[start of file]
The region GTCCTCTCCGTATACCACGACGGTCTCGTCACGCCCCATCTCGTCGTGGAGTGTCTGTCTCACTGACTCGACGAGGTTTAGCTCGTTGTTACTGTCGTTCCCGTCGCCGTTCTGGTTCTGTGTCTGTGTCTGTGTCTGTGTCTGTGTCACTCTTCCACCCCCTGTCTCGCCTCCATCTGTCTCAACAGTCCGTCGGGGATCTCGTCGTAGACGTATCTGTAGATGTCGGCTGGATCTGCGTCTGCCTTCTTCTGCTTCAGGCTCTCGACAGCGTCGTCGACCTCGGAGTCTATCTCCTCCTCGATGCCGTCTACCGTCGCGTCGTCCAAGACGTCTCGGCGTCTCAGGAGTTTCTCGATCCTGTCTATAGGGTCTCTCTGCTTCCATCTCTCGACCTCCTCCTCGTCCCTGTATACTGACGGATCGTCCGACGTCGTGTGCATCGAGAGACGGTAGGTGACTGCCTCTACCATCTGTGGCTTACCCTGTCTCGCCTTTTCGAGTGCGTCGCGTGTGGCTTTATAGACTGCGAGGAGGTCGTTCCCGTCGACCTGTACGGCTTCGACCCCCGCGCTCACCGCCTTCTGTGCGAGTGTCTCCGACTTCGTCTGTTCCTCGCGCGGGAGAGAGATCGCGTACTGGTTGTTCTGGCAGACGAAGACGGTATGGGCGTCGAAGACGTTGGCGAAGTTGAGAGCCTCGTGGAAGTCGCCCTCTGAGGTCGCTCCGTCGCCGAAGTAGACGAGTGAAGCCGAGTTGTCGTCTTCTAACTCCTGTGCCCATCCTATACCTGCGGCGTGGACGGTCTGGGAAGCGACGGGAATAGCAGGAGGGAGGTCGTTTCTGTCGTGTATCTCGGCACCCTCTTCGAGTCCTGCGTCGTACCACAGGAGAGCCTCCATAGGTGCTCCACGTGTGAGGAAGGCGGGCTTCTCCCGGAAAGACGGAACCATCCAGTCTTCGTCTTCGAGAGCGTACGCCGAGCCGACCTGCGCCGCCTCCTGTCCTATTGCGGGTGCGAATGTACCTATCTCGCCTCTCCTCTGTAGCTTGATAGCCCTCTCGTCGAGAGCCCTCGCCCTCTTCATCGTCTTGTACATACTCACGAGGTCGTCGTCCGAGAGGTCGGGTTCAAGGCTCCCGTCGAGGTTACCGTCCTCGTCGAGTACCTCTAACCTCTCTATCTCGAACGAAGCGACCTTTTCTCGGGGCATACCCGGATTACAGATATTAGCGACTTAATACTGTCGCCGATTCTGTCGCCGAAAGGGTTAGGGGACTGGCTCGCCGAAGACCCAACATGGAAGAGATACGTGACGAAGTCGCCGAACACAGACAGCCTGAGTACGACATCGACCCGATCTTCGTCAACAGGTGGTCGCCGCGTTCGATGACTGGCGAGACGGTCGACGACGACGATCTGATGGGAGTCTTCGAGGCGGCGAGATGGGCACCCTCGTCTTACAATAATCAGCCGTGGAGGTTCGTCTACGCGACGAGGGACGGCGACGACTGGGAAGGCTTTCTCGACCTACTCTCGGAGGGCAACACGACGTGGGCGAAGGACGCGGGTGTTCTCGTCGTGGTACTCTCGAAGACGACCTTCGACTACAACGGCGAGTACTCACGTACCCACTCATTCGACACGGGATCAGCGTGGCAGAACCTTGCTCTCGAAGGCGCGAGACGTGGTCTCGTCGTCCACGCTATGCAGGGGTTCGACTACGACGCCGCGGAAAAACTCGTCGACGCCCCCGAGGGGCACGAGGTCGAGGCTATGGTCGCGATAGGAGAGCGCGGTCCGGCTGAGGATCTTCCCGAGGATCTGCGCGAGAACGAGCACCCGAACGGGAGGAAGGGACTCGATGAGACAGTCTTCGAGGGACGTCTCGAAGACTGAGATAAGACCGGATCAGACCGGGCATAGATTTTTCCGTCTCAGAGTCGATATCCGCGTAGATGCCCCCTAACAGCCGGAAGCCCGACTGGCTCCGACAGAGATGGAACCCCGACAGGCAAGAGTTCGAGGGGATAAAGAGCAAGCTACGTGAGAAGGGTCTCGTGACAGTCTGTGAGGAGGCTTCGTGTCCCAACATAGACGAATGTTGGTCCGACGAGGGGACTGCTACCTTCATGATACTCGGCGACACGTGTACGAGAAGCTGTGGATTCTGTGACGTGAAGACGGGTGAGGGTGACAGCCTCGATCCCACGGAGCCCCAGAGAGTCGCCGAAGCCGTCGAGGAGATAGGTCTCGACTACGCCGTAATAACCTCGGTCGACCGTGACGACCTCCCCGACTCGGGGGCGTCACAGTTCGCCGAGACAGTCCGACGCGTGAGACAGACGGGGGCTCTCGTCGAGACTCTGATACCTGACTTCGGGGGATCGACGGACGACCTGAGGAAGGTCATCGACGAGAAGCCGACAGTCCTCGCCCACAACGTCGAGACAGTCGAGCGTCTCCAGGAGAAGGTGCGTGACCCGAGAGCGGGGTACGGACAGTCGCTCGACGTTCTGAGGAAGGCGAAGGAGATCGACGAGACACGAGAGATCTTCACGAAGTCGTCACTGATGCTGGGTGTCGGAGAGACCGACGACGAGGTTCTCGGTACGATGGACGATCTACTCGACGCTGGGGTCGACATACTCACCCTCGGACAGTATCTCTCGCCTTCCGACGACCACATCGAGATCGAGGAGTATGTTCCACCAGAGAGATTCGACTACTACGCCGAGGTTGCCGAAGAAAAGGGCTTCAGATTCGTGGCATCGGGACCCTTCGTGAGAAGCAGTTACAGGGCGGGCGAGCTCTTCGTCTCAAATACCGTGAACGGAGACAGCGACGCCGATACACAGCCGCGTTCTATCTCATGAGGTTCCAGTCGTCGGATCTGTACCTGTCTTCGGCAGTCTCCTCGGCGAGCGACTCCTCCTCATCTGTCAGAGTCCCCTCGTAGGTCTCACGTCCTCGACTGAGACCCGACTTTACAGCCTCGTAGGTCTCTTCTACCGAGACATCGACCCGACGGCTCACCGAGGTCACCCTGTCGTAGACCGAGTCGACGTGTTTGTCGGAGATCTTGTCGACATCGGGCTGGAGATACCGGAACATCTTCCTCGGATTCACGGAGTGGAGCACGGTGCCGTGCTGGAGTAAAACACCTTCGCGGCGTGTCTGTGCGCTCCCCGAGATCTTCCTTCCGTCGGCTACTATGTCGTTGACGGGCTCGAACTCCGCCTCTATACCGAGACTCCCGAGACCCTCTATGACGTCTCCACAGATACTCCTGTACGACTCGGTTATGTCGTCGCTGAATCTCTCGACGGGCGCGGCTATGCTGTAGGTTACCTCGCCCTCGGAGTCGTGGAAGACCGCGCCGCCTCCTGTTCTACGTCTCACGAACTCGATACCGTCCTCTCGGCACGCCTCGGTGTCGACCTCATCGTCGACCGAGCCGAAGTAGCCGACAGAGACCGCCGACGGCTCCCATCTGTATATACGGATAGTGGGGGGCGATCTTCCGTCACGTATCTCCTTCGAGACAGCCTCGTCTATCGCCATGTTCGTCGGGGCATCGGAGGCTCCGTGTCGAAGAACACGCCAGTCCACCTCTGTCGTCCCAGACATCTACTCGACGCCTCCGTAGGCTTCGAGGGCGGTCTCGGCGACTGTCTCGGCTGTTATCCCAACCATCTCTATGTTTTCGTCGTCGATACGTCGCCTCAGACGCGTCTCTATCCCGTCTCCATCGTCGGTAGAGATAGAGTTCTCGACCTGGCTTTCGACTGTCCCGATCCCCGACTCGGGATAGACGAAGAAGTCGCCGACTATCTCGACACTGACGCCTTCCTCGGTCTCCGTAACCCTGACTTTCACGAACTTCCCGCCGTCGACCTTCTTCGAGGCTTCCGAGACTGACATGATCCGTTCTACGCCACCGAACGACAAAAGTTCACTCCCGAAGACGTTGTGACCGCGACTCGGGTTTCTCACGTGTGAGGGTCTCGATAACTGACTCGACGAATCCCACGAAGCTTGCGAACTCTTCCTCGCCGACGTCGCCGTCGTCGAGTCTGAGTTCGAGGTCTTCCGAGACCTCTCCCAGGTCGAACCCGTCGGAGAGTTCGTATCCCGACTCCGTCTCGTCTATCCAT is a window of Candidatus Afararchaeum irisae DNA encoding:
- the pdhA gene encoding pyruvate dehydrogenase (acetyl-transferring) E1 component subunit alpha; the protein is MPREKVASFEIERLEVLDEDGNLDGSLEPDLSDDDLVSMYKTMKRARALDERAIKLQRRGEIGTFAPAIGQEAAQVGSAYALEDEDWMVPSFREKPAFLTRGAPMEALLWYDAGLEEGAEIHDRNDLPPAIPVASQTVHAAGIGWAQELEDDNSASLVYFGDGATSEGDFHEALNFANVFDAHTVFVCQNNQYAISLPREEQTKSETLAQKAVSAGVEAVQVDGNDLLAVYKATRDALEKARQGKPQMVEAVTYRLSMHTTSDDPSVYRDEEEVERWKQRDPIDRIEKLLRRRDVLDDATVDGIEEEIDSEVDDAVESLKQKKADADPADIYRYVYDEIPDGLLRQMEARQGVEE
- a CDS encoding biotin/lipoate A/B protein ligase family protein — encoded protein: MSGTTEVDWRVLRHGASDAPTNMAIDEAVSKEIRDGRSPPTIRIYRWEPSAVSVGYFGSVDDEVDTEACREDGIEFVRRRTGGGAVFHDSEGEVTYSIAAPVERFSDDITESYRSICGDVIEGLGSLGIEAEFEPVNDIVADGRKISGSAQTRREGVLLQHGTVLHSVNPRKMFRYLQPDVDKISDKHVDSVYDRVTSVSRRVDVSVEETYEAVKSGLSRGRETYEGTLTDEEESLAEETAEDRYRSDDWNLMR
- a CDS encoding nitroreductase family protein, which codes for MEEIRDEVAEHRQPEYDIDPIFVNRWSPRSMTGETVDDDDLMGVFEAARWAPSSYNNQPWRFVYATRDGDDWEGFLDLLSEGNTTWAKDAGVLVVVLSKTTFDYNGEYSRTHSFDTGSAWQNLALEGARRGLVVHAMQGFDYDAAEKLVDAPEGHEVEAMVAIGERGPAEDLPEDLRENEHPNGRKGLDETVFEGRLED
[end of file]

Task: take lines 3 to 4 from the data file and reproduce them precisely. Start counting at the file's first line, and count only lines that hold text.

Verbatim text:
- a CDS encoding biotin/lipoate A/B protein ligase family protein — encoded protein: MSGTTEVDWRVLRHGASDAPTNMAIDEAVSKEIRDGRSPPTIRIYRWEPSAVSVGYFGSVDDEVDTEACREDGIEFVRRRTGGGAVFHDSEGEVTYSIAAPVERFSDDITESYRSICGDVIEGLGSLGIEAEFEPVNDIVADGRKISGSAQTRREGVLLQHGTVLHSVNPRKMFRYLQPDVDKISDKHVDSVYDRVTSVSRRVDVSVEETYEAVKSGLSRGRETYEGTLTDEEESLAEETAEDRYRSDDWNLMR
- a CDS encoding nitroreductase family protein, which codes for MEEIRDEVAEHRQPEYDIDPIFVNRWSPRSMTGETVDDDDLMGVFEAARWAPSSYNNQPWRFVYATRDGDDWEGFLDLLSEGNTTWAKDAGVLVVVLSKTTFDYNGEYSRTHSFDTGSAWQNLALEGARRGLVVHAMQGFDYDAAEKLVDAPEGHEVEAMVAIGERGPAEDLPEDLRENEHPNGRKGLDETVFEGRLED